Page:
China’s grain market will be well supplied from inventories and rerouting of shipments as the clean-up of the Dalian oil spill keeps the port closed for as many as 10 days, said an analyst at Shanghai JC Intelligence Co.
“The Beiliang port near the explosion site was closed due to traffic restrictions but cargoes can be rerouted to other ports nearby with grain handling facilities such as Bayuquan, Yingkou and Jinzhou,” said Tommy Xiao by phone from Shanghai.
A clean-up operation is underway off the coast of northeastern China’s Dalian city after pipelines exploded on July 16 near the city’s oil reserve base, one of China’s largest, the official Xinhua News reported. China’s grain market may be “slightly affected,” the China National Grain & Oils Information Center said today.
“The clean-up process might take up to 10 days and then the operation at the Dalian port should be back to normal from what we heard,” Xiao said.
China’s internal corn trade, shipping the grain from the northern corn belt in Jilin, Liaoning, Heilongjiang and Inner Mongolia, to the main consuming areas in the south, will be unaffected because of rerouting, Xiao said.
Still, “if Dalian is closed for an extended period of time, China may find that importing corn from abroad is a more practical way of having corn delivered to southern China,” Commodore Research said by e-mail from New York-based President Jeffrey Landsberg. “Dalian has one of the best infrastructures to deal with transporting bulk grain to southern China, especially from Jilin, one of China’s largest corn producing provinces.”
The country, the second-largest corn consumer, is forecast by the U.S. Department of Agriculture to import 1 million tons in the year ending Sept. 30, up from 47,000 tons a year earlier. China will likely remain a net importer of the grain for a second year as bad weather has hurt the domestic harvest, Bank of America-Merrill Lynch said July 14.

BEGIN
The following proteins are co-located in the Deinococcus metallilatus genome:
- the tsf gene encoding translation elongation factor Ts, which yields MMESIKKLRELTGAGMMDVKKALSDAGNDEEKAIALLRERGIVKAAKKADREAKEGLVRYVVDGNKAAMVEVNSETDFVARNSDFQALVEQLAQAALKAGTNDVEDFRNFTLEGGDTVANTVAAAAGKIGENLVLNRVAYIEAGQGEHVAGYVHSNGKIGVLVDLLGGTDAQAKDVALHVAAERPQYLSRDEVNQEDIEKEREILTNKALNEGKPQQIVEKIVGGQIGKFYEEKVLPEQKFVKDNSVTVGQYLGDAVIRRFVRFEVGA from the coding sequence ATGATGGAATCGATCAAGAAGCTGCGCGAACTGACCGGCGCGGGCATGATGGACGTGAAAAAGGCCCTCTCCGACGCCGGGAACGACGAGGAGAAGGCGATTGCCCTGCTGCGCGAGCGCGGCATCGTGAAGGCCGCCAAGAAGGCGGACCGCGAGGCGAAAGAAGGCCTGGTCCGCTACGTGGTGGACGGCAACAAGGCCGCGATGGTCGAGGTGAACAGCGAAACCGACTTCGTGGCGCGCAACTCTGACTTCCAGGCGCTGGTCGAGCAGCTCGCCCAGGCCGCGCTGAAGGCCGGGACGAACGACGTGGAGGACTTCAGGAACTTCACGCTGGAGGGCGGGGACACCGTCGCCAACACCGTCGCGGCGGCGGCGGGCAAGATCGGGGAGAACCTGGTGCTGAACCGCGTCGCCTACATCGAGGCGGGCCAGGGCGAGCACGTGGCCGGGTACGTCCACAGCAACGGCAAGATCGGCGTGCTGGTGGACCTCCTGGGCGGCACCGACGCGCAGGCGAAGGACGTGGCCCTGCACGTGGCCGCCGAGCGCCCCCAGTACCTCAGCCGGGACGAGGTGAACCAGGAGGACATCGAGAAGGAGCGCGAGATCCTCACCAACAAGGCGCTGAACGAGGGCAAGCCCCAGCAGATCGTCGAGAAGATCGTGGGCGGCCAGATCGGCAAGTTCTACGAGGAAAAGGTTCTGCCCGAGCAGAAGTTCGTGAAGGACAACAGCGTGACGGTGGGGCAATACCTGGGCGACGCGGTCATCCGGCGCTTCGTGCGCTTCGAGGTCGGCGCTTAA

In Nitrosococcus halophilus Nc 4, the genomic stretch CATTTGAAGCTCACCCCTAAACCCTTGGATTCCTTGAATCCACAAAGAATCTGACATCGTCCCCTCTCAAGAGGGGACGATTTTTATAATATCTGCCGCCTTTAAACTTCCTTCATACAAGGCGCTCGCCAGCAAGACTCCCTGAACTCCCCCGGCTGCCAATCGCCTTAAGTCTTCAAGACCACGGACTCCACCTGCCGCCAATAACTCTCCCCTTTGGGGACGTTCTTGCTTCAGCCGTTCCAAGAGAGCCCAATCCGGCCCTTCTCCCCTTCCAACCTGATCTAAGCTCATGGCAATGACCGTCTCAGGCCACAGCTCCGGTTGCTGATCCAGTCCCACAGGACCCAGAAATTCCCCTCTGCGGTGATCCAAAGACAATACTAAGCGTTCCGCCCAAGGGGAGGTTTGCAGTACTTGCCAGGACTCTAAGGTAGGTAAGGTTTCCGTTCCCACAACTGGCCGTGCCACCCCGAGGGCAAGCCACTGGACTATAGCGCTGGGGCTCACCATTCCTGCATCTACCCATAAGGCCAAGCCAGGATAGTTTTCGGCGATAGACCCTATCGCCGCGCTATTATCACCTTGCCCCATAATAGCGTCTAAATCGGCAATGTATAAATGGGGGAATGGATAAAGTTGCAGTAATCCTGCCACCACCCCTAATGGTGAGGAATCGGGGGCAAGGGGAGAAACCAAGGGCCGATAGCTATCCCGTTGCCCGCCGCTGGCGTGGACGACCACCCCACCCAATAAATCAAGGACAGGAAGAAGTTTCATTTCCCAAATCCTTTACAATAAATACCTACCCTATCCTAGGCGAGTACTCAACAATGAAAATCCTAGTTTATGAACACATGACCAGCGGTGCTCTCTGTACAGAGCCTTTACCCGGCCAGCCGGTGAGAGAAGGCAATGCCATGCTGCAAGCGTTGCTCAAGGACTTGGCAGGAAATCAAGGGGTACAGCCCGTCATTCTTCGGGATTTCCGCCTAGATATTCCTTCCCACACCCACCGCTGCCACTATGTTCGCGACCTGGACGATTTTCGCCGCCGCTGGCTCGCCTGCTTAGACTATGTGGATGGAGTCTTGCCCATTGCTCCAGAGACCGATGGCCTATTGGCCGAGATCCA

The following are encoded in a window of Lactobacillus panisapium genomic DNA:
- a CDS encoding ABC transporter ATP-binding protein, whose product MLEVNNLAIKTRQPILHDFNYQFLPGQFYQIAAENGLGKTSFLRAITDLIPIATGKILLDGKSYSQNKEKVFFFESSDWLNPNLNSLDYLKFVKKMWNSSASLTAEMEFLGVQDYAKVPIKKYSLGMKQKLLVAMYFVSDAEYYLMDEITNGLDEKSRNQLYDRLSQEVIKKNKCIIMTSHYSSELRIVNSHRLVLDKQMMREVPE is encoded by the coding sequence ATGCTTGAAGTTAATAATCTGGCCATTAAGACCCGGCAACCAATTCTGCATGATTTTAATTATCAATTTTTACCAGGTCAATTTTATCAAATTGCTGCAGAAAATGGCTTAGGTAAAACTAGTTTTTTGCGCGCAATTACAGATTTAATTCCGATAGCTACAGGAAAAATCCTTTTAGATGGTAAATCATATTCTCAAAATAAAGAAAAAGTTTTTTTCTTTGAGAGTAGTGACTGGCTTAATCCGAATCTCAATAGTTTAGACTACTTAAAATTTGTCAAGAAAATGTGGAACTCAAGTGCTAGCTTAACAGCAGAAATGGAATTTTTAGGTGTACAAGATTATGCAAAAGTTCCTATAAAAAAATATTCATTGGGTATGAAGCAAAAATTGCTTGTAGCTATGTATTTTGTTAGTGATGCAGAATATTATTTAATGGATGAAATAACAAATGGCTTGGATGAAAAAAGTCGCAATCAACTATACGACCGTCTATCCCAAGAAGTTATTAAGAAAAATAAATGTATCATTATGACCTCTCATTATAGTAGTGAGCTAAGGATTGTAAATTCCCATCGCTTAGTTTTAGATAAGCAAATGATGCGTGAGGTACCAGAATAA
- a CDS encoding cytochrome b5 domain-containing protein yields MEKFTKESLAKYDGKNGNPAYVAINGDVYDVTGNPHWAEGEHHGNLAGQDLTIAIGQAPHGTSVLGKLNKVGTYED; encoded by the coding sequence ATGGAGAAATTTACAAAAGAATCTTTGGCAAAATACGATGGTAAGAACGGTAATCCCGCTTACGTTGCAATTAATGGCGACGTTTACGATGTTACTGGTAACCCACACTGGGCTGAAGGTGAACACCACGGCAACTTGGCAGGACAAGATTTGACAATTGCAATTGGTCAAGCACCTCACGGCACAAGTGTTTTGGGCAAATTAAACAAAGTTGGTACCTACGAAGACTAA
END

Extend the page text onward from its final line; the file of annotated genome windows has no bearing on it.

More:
Ports in the Southern China such as Shekou in Guangdong province are also expecting arrivals of U.S. corn shipments which China bought previously, Shanghai JC’s Xiao said.
A dark-brown oil slick has stretched over at least 183 square kilometers of ocean near blast-hit Xingang port, with 50 square kilometers severely affected, according to Xinhua. Workers and fishermen using oil-spill dispersant and absorption felts have been operating and have collected some of the spill.
An incorrect procedure during the offloading of a tanker may have led an explosion that damaged two pipelines and spilled oil into the Yellow Sea, PetroChina Co., spokesman Mao Zefeng said yesterday. The cause is yet to be confirmed and an investigation is under way, he said. The port was closed after the blasts, said an official at one of PetroChina’s two refineries at Dalian, who can’t be identified because he isn’t authorized to speak to the media.
“We estimate that Dalian port has more than 400,000 metric tons of soybean inventories, enough to satisfy the local crushers for at least half a month,” Xiao said. “The crushers also keep sufficient inventories at hand so their operations won’t be affected unless the clean-up process is prolonged.”
There are three main soybean crushing plants near Dalian - owned by Nissin, Jiusan and Wilmar, respectively, that use a combined 15,000 tons of raw material a day, he said.
“Those cargoes that have arrived but are waiting for unloading might get delayed, but the impact on market prices and trade is minimal so far,” he said.
The ocean traffic control may delay the offloading of two-to-three cargoes of soybeans, Feng Lichen, a manager at Yigu Information Consulting Ltd., said yesterday. The shipments were scheduled to be offloaded at the Beiliang Port in Dalian, Feng said, without saying who owned the cargoes.
“In my view the oil spill and explosion will have little effect on agricultural markets,” Feng said.
Shanghai-based Shanghai JC Intelligence is an agricultural consulting company.